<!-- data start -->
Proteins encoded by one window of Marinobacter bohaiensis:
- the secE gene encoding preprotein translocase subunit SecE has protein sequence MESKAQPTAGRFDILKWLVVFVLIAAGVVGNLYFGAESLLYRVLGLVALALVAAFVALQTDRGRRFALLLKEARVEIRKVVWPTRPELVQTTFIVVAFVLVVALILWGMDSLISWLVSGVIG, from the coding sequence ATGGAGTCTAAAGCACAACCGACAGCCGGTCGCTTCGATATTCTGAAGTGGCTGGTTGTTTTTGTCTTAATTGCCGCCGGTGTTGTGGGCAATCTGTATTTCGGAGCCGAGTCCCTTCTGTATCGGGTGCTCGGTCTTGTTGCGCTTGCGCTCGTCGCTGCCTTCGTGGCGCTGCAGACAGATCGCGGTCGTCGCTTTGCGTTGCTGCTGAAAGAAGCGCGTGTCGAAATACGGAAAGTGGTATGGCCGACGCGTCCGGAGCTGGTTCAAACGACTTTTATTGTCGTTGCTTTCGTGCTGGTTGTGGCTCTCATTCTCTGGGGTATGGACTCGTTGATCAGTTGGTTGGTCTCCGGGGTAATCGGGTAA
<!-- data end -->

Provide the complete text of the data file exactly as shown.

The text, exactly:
Proteins encoded by one window of Marinobacter bohaiensis:
- the secE gene encoding preprotein translocase subunit SecE has protein sequence MESKAQPTAGRFDILKWLVVFVLIAAGVVGNLYFGAESLLYRVLGLVALALVAAFVALQTDRGRRFALLLKEARVEIRKVVWPTRPELVQTTFIVVAFVLVVALILWGMDSLISWLVSGVIG, from the coding sequence ATGGAGTCTAAAGCACAACCGACAGCCGGTCGCTTCGATATTCTGAAGTGGCTGGTTGTTTTTGTCTTAATTGCCGCCGGTGTTGTGGGCAATCTGTATTTCGGAGCCGAGTCCCTTCTGTATCGGGTGCTCGGTCTTGTTGCGCTTGCGCTCGTCGCTGCCTTCGTGGCGCTGCAGACAGATCGCGGTCGTCGCTTTGCGTTGCTGCTGAAAGAAGCGCGTGTCGAAATACGGAAAGTGGTATGGCCGACGCGTCCGGAGCTGGTTCAAACGACTTTTATTGTCGTTGCTTTCGTGCTGGTTGTGGCTCTCATTCTCTGGGGTATGGACTCGTTGATCAGTTGGTTGGTCTCCGGGGTAATCGGGTAA